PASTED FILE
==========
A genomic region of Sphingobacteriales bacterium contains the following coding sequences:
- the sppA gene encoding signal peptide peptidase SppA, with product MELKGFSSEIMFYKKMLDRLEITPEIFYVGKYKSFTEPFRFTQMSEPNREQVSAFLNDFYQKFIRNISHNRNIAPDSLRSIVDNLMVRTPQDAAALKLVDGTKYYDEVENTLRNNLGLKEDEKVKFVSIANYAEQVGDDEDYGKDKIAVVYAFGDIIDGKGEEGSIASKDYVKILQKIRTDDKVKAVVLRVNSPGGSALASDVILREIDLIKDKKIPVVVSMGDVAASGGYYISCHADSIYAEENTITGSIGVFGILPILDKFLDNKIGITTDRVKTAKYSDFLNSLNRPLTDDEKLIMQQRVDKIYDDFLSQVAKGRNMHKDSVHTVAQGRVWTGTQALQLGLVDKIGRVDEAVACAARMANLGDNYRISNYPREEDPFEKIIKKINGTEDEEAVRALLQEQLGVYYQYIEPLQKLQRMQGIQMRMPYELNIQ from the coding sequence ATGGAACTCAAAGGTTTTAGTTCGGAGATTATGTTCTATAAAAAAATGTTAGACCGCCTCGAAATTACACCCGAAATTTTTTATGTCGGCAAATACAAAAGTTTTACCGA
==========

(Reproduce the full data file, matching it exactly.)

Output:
A genomic region of Sphingobacteriales bacterium contains the following coding sequences:
- the sppA gene encoding signal peptide peptidase SppA, with product MELKGFSSEIMFYKKMLDRLEITPEIFYVGKYKSFTEPFRFTQMSEPNREQVSAFLNDFYQKFIRNISHNRNIAPDSLRSIVDNLMVRTPQDAAALKLVDGTKYYDEVENTLRNNLGLKEDEKVKFVSIANYAEQVGDDEDYGKDKIAVVYAFGDIIDGKGEEGSIASKDYVKILQKIRTDDKVKAVVLRVNSPGGSALASDVILREIDLIKDKKIPVVVSMGDVAASGGYYISCHADSIYAEENTITGSIGVFGILPILDKFLDNKIGITTDRVKTAKYSDFLNSLNRPLTDDEKLIMQQRVDKIYDDFLSQVAKGRNMHKDSVHTVAQGRVWTGTQALQLGLVDKIGRVDEAVACAARMANLGDNYRISNYPREEDPFEKIIKKINGTEDEEAVRALLQEQLGVYYQYIEPLQKLQRMQGIQMRMPYELNIQ from the coding sequence ATGGAACTCAAAGGTTTTAGTTCGGAGATTATGTTCTATAAAAAAATGTTAGACCGCCTCGAAATTACACCCGAAATTTTTTATGTCGGCAAATACAAAAGTTTTACCGA